By Jef With One F
By Pete Vonder Haar
By Abby Koenig
By Olivia Flores Alvarez
By Jef With One F
By Christina Uticone
By Angelica Leicht
By Altamese Osborne
But disturbing portents and veiled warnings beset the lawyer, who of course winds up staying in the widow's gloomy, isolated house and investigating its secrets. Most mysterious is the title character, a wasted woman with a white face who is wont to appear silently and leave behind quivering observers. Kipps sees her first at the widow's gravesite, but her point is not made quite so easily as that.
Without performers as skilled as Rodney Walsworth and George Brock, the simple setting and chilling story would be only a pale piece of Poe or a wisp of Wilkie Collins. Deliberately wooden as Kipps, Walsworth not only makes the most of that role but slips under the skin of a variety of other characters of various ages and accents. Brock, the unnamed actor whom Kipps meets, and who then plays the part of Kipps during the bulk of the story, is almost as compelling sorting out the widow's papers as he is shrinking in dread at disembodied howls in the distance.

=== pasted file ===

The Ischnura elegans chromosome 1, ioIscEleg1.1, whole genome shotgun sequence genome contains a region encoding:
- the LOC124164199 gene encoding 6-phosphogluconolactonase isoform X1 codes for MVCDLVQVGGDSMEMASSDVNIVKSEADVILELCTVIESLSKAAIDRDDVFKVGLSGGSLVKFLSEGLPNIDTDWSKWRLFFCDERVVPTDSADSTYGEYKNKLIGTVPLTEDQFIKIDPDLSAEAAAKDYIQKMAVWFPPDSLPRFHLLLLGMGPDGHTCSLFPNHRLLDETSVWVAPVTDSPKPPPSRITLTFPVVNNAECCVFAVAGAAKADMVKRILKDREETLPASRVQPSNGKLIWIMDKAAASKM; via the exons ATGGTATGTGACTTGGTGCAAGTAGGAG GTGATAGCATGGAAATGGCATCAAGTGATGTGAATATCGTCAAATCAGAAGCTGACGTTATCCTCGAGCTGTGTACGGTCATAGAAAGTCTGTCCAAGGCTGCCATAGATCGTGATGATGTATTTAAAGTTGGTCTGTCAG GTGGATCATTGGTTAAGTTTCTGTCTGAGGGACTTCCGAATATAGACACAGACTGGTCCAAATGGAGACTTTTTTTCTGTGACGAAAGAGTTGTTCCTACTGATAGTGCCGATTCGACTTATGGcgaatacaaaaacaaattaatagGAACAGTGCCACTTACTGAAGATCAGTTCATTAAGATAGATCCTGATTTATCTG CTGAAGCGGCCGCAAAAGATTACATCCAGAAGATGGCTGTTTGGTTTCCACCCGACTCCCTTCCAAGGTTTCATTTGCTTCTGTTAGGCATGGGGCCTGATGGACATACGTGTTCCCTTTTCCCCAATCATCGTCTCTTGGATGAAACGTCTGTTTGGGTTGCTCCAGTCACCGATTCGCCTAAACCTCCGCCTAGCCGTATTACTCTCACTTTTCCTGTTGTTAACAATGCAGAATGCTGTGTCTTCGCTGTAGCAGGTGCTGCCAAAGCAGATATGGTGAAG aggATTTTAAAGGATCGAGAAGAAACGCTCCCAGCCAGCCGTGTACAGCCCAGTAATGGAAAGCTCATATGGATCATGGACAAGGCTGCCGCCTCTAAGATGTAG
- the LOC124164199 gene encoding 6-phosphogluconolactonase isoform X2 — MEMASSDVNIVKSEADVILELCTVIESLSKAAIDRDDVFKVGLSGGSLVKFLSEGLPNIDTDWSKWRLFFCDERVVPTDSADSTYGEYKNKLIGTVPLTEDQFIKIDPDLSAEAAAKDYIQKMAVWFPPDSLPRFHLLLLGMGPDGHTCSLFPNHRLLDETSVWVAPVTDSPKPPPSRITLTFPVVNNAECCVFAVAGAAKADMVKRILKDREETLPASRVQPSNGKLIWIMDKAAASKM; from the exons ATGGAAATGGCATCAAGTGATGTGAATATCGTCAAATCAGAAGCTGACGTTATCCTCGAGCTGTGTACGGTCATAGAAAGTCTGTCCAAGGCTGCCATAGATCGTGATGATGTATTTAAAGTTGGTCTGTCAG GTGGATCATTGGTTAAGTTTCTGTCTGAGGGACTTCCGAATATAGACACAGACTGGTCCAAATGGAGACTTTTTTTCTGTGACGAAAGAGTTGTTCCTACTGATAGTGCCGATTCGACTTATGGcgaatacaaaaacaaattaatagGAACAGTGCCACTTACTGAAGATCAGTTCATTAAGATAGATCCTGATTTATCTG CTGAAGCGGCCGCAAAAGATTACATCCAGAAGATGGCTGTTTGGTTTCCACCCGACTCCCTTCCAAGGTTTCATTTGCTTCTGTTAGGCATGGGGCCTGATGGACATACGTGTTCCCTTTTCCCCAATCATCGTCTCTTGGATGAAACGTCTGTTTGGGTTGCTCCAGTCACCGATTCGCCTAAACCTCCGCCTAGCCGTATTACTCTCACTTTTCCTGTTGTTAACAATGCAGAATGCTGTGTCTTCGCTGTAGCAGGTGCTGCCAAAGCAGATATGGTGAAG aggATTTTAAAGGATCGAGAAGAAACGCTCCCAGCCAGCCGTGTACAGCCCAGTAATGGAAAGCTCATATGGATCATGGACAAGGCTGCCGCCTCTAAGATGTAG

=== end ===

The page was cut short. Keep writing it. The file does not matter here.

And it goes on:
Equally important is the subtle direction of Patti Bean, the moody lighting by Kirk Markley and the evocative sound effects, without which it would be difficult to propel a Houston audience in midsummer onto a chill, misty marsh in (ahem)shire.
With these assets and a few props, an almost bare stage becomes a pub, a graveyard, a locked room, a carriage driven by a wordless yokel. The Woman in Black aptly follows the unnamed actor's instructions to "draw upon your emotions, and upon our imaginations."
Who Killed Hazel Patton? plays through August 10 at the Midtown Art Center, 3414 LaBranch, 520-0055; The Woman in Black plays through July 24 at Main Street Theater, 2540 Times Boulevard, 524-6706.